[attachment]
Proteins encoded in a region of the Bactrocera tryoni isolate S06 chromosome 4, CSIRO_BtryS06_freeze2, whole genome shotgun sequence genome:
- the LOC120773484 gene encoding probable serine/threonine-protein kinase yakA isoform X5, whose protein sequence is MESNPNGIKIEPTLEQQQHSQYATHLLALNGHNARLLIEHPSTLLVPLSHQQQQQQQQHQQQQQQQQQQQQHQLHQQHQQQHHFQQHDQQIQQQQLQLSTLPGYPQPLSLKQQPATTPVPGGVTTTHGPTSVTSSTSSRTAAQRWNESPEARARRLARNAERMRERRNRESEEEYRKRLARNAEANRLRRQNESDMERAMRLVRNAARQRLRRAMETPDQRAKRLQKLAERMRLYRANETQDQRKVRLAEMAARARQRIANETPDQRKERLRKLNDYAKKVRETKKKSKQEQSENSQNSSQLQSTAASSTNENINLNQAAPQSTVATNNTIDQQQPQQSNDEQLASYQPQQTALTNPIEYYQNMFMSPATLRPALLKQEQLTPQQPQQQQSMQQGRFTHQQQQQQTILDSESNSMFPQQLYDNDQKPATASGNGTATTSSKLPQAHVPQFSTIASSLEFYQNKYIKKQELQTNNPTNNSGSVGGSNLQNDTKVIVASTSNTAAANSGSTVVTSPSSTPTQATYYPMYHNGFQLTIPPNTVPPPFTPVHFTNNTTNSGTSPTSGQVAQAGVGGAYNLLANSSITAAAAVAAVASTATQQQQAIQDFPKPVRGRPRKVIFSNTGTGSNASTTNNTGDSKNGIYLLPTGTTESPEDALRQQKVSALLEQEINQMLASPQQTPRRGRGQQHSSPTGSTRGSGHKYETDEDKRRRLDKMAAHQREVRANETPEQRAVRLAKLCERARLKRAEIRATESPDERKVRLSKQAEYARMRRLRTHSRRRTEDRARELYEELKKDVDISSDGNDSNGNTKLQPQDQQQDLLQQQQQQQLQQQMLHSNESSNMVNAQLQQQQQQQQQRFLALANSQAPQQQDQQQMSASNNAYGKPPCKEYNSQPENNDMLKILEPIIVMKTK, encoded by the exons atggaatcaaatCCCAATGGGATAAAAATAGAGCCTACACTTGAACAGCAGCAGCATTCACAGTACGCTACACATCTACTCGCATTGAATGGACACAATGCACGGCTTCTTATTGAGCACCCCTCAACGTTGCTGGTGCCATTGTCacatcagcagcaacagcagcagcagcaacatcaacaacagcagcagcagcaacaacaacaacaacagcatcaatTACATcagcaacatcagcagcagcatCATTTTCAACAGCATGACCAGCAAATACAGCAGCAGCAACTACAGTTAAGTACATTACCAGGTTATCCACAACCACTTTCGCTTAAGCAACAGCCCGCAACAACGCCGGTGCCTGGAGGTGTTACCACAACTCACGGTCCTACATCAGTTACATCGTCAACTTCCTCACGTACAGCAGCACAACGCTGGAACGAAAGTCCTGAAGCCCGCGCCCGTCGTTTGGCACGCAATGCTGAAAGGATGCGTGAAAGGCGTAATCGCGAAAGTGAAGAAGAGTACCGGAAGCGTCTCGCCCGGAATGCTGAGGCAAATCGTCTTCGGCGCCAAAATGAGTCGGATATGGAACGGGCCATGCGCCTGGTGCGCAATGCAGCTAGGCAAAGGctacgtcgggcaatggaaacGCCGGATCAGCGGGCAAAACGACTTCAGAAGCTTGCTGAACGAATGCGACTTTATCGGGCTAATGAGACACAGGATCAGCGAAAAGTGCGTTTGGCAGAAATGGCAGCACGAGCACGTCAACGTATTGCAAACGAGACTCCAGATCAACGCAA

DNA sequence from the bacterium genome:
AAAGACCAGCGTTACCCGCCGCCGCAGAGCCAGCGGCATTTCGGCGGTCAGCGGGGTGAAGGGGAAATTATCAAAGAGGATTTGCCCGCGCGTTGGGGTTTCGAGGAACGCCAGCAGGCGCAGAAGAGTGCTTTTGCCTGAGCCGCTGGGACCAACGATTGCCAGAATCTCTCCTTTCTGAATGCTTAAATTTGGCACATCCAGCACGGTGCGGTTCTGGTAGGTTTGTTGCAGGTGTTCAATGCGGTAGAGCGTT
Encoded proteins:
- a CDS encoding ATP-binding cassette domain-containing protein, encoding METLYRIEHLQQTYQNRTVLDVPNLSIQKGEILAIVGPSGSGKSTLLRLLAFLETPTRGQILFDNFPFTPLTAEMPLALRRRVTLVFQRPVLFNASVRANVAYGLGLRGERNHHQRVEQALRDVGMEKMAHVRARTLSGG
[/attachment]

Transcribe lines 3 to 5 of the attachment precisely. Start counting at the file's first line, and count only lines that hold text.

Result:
DNA sequence from the bacterium genome:
AAAGACCAGCGTTACCCGCCGCCGCAGAGCCAGCGGCATTTCGGCGGTCAGCGGGGTGAAGGGGAAATTATCAAAGAGGATTTGCCCGCGCGTTGGGGTTTCGAGGAACGCCAGCAGGCGCAGAAGAGTGCTTTTGCCTGAGCCGCTGGGACCAACGATTGCCAGAATCTCTCCTTTCTGAATGCTTAAATTTGGCACATCCAGCACGGTGCGGTTCTGGTAGGTTTGTTGCAGGTGTTCAATGCGGTAGAGCGTT
Encoded proteins: